For Individuals Whose Work Involves No Fixed Setting:

Ask individual to describe the settings in which he/she works during the day. Factors to consider include:

  • Number and distance to co-workers.
  • Amount and type of competing background noise.
  • Nature of work-related conversation — technical or numerical data, following routine instructions.
  • Safety factors — Traffic, Distance to alerting signals

Discuss alternative arrangements or use of assistive devices that could facilitate better communication. Discuss how these suggestions could be proposed to his/her boss and co-workers.

Preparation for Communicating with Supervisor:

Step 1: The job analysis

  • Ask employee to examine the job requirements and list all fundamental activities, making sure to include activities that include alerting sounds. Since some activities are usually omitted from the employee’s first attempt, ask the employee to keep a detailed diary for several days listing all responsibilities.

Step 2: Identify hearing-related tasks

  • Ask the employee to examine both lists and select only the job functions that require hearing. Employee can assign weightings to the importance of these tasks or the difficulty that he/she experiences in them. Review this listing for areas that may be omitted.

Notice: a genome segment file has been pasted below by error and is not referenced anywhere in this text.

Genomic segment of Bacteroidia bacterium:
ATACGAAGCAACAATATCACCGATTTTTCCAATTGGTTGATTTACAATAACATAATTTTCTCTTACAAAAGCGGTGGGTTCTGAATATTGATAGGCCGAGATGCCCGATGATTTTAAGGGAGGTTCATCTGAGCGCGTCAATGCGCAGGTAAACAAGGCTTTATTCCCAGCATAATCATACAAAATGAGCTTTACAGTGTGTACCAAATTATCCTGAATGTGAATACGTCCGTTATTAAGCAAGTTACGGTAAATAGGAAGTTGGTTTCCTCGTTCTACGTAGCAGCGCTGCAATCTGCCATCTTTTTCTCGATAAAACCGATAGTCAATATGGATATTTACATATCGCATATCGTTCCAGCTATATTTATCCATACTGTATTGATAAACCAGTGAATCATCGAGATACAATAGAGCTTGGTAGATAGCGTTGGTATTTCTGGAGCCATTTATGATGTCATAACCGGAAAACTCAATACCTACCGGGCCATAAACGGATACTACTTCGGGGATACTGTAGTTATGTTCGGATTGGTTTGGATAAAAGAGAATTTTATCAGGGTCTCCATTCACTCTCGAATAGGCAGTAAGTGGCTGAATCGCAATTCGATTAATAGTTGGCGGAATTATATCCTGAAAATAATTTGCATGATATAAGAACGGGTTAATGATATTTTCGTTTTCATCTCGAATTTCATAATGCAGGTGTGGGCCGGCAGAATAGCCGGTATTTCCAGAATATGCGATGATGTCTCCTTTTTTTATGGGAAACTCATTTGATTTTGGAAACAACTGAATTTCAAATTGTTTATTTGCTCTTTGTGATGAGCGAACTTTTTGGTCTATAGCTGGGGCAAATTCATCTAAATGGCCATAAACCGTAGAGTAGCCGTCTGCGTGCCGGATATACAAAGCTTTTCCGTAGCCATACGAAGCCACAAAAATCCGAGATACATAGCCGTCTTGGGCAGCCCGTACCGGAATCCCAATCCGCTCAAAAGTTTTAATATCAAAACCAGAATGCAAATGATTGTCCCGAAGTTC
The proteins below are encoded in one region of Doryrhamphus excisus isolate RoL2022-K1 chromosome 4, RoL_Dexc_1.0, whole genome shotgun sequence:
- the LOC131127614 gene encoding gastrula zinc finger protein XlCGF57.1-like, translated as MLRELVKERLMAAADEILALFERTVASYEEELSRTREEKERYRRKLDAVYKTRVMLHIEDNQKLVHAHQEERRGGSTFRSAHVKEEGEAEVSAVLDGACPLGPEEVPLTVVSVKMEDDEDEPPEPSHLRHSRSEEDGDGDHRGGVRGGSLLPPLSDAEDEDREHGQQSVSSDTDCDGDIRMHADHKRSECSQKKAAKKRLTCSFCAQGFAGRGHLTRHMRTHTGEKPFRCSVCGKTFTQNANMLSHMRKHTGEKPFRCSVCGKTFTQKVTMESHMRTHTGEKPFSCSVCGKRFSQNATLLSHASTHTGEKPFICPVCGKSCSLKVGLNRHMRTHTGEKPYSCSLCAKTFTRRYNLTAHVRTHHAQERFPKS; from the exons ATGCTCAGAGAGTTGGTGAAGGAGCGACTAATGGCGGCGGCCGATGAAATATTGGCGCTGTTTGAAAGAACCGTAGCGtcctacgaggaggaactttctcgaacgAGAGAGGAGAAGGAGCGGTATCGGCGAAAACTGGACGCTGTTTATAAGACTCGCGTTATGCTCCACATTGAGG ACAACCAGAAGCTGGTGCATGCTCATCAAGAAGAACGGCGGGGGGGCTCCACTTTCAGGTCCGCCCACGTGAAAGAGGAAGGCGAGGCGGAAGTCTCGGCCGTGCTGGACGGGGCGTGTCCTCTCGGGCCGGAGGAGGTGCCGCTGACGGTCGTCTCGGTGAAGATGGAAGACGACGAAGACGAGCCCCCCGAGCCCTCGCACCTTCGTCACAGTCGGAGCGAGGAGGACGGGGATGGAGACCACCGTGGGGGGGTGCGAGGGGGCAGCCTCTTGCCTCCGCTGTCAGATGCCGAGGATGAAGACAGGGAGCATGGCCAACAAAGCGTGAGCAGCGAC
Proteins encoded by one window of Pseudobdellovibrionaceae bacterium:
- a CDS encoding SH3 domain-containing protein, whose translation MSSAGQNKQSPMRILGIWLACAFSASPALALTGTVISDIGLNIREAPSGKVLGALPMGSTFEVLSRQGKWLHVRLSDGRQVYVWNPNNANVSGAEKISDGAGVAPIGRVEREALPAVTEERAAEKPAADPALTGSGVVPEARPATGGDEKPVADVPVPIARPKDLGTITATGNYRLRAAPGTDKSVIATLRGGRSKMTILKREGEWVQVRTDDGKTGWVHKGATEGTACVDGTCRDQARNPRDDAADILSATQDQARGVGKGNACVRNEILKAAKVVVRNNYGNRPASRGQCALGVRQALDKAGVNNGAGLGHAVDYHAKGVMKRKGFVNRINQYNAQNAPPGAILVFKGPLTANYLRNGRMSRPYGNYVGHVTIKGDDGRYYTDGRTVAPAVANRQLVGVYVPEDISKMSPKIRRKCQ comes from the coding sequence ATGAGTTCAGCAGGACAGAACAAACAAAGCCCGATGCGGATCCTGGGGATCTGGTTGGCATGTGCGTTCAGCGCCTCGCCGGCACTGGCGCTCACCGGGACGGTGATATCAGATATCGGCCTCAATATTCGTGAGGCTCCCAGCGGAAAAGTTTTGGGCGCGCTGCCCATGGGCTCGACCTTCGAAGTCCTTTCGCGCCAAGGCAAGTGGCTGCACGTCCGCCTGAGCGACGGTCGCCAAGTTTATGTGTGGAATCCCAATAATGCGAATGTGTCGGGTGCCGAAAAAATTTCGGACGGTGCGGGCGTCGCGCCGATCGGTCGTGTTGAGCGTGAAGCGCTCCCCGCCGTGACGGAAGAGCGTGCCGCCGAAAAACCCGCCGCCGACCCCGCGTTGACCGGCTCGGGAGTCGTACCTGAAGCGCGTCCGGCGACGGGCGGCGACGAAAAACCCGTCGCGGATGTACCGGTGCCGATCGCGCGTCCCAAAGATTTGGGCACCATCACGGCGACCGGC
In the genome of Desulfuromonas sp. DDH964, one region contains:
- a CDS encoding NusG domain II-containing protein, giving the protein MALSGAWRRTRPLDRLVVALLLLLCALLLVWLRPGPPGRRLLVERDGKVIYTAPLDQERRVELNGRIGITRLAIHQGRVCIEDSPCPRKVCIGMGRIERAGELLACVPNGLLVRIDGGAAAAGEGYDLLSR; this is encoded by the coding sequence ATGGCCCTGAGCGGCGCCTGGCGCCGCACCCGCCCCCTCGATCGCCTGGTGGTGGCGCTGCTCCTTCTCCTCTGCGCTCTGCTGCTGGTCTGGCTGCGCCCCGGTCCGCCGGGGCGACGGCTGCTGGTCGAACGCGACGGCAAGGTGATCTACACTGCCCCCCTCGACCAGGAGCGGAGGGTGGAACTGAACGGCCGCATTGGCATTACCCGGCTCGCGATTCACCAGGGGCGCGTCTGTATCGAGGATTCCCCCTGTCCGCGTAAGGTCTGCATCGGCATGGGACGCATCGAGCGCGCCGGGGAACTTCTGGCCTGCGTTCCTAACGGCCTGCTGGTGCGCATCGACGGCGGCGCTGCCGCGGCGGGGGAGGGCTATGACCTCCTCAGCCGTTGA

Step 3: Identify the degree and frequency of the problem

  • Ask the employee to remove hearing-related functions that are not problematic from this list. For remaining activities, ask the employee to indicate whether each is always or sometimes problematic and consider why this is the case.

 

Step 4: Objective consideration

  • Ask the employee to carefully review the identified problem areas within the context of typical barriers to communication experienced by workers with hearing impairment, and review the reasons that problems exist. Consideration of how barriers (visibility for speechreading, angle from sound source for workers with unilateral losses or monaural hearing aid fitting, distance from sound source, and presence of background noise) influence job performance.

Step 5: Preparation for meeting with supervisor

Ask employee to:

  • Plan how to explain the hearing loss and his/her use of hearing instruments to the supervisor.
  • Plan how to explain how the job analysis was completed and how barriers affect job performance.
  • Plan specific suggestions for removing barriers. These may include use of ALDs, changes in policy, or physical modifications in the workplace. Think about how to justify these to the supervisor in terms of job performance.
  • Write a carefully organized summary of the results of his/her job analysis.

Step 6: Meeting with supervisor